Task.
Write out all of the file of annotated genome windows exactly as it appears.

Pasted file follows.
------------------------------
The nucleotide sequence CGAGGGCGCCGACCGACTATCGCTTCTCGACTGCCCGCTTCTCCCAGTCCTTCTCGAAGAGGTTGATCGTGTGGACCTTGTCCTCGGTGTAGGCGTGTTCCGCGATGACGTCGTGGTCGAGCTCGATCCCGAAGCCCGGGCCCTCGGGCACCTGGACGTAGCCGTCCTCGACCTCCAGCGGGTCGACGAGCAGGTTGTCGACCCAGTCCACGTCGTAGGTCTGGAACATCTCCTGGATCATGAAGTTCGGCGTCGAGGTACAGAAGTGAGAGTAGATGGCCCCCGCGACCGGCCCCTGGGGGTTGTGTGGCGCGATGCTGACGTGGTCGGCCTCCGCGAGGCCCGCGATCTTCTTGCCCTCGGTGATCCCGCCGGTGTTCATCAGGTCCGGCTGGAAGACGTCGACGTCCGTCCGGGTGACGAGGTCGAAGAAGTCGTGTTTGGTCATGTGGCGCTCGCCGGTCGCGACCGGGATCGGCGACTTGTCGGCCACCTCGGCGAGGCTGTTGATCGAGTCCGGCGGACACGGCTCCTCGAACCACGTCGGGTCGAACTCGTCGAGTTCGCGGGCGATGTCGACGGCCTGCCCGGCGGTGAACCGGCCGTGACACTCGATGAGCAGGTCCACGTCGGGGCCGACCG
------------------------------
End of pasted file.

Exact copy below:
The nucleotide sequence CGAGGGCGCCGACCGACTATCGCTTCTCGACTGCCCGCTTCTCCCAGTCCTTCTCGAAGAGGTTGATCGTGTGGACCTTGTCCTCGGTGTAGGCGTGTTCCGCGATGACGTCGTGGTCGAGCTCGATCCCGAAGCCCGGGCCCTCGGGCACCTGGACGTAGCCGTCCTCGACCTCCAGCGGGTCGACGAGCAGGTTGTCGACCCAGTCCACGTCGTAGGTCTGGAACATCTCCTGGATCATGAAGTTCGGCGTCGAGGTACAGAAGTGAGAGTAGATGGCCCCCGCGACCGGCCCCTGGGGGTTGTGTGGCGCGATGCTGACGTGGTCGGCCTCCGCGAGGCCCGCGATCTTCTTGCCCTCGGTGATCCCGCCGGTGTTCATCAGGTCCGGCTGGAAGACGTCGACGTCCGTCCGGGTGACGAGGTCGAAGAAGTCGTGTTTGGTCATGTGGCGCTCGCCGGTCGCGACCGGGATCGGCGACTTGTCGGCCACCTCGGCGAGGCTGTTGATCGAGTCCGGCGGACACGGCTCCTCGAACCACGTCGGGTCGAACTCGTCGAGTTCGCGGGCGATGTCGACGGCCTGCCCGGCGGTGAACCGGCCGTGACACTCGATGAGCAGGTCCACGTCGGGGCCGACCG